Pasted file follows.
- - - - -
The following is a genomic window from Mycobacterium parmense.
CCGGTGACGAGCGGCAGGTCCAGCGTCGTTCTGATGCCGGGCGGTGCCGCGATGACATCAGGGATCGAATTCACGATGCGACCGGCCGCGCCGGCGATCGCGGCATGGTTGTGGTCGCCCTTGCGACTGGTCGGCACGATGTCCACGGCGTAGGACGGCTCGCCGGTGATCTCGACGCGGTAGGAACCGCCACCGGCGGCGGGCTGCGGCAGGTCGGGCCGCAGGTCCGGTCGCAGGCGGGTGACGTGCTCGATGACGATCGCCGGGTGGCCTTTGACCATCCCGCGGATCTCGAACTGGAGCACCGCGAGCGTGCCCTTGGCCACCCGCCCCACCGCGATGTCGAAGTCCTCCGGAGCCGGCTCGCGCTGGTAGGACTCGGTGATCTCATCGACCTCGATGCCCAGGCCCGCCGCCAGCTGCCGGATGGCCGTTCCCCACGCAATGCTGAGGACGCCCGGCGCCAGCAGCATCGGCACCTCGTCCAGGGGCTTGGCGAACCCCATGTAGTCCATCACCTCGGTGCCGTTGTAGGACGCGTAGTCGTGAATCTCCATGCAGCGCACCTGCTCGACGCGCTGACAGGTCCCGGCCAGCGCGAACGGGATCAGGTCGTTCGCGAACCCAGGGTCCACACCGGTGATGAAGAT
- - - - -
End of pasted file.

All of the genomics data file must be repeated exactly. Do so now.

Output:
The following is a genomic window from Mycobacterium parmense.
CCGGTGACGAGCGGCAGGTCCAGCGTCGTTCTGATGCCGGGCGGTGCCGCGATGACATCAGGGATCGAATTCACGATGCGACCGGCCGCGCCGGCGATCGCGGCATGGTTGTGGTCGCCCTTGCGACTGGTCGGCACGATGTCCACGGCGTAGGACGGCTCGCCGGTGATCTCGACGCGGTAGGAACCGCCACCGGCGGCGGGCTGCGGCAGGTCGGGCCGCAGGTCCGGTCGCAGGCGGGTGACGTGCTCGATGACGATCGCCGGGTGGCCTTTGACCATCCCGCGGATCTCGAACTGGAGCACCGCGAGCGTGCCCTTGGCCACCCGCCCCACCGCGATGTCGAAGTCCTCCGGAGCCGGCTCGCGCTGGTAGGACTCGGTGATCTCATCGACCTCGATGCCCAGGCCCGCCGCCAGCTGCCGGATGGCCGTTCCCCACGCAATGCTGAGGACGCCCGGCGCCAGCAGCATCGGCACCTCGTCCAGGGGCTTGGCGAACCCCATGTAGTCCATCACCTCGGTGCCGTTGTAGGACGCGTAGTCGTGAATCTCCATGCAGCGCACCTGCTCGACGCGCTGACAGGTCCCGGCCAGCGCGAACGGGATCAGGTCGTTCGCGAACCCAGGGTCCACACCGGTGATGAAGAT